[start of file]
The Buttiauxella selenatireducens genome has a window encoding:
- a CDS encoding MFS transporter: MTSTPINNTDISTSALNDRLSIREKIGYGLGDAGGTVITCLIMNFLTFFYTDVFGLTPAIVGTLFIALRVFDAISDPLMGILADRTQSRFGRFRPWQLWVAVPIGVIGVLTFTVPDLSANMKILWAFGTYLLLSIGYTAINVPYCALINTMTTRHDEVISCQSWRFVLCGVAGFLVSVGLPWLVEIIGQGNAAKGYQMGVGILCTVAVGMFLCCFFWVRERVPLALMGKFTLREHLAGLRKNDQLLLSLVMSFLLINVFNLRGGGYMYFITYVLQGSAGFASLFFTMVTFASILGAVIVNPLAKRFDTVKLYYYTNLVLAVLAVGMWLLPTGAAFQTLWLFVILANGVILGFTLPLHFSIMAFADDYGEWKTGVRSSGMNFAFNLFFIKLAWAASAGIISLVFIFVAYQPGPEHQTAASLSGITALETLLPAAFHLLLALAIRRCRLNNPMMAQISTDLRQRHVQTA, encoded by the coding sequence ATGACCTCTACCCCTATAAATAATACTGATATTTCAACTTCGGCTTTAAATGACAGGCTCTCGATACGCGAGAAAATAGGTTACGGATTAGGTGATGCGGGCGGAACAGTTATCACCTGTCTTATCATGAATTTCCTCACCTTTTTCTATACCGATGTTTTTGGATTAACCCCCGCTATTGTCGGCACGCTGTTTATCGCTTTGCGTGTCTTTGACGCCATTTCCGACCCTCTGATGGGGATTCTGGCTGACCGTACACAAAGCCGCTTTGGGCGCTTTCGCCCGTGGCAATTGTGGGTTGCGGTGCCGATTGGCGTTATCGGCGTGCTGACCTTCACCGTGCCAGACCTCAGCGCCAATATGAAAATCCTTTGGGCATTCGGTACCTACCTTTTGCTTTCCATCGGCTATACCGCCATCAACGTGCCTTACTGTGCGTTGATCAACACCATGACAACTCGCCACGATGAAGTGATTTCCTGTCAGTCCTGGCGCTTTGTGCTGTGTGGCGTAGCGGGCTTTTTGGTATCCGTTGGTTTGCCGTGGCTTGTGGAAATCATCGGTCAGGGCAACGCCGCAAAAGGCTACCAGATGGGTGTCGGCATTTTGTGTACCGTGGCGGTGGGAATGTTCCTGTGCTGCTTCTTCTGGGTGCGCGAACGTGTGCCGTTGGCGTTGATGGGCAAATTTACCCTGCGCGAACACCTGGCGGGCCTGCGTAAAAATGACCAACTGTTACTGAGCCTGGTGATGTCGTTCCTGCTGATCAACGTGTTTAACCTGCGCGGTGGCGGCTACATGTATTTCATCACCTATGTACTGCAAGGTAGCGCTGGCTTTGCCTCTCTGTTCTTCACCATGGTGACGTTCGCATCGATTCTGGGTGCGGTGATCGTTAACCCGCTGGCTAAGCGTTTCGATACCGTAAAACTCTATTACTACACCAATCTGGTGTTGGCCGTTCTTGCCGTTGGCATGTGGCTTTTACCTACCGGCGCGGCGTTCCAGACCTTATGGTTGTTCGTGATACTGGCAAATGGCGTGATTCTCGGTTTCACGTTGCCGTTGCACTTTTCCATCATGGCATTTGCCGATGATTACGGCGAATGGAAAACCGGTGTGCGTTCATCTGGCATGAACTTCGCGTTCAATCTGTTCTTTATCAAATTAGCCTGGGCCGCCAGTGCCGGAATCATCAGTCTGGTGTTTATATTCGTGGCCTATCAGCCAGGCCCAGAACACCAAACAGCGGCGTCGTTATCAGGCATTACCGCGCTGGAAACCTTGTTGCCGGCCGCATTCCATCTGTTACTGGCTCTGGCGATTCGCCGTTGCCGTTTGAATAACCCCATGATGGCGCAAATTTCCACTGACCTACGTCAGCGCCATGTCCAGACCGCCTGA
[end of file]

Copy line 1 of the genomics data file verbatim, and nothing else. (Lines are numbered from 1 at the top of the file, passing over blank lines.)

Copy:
The Buttiauxella selenatireducens genome has a window encoding: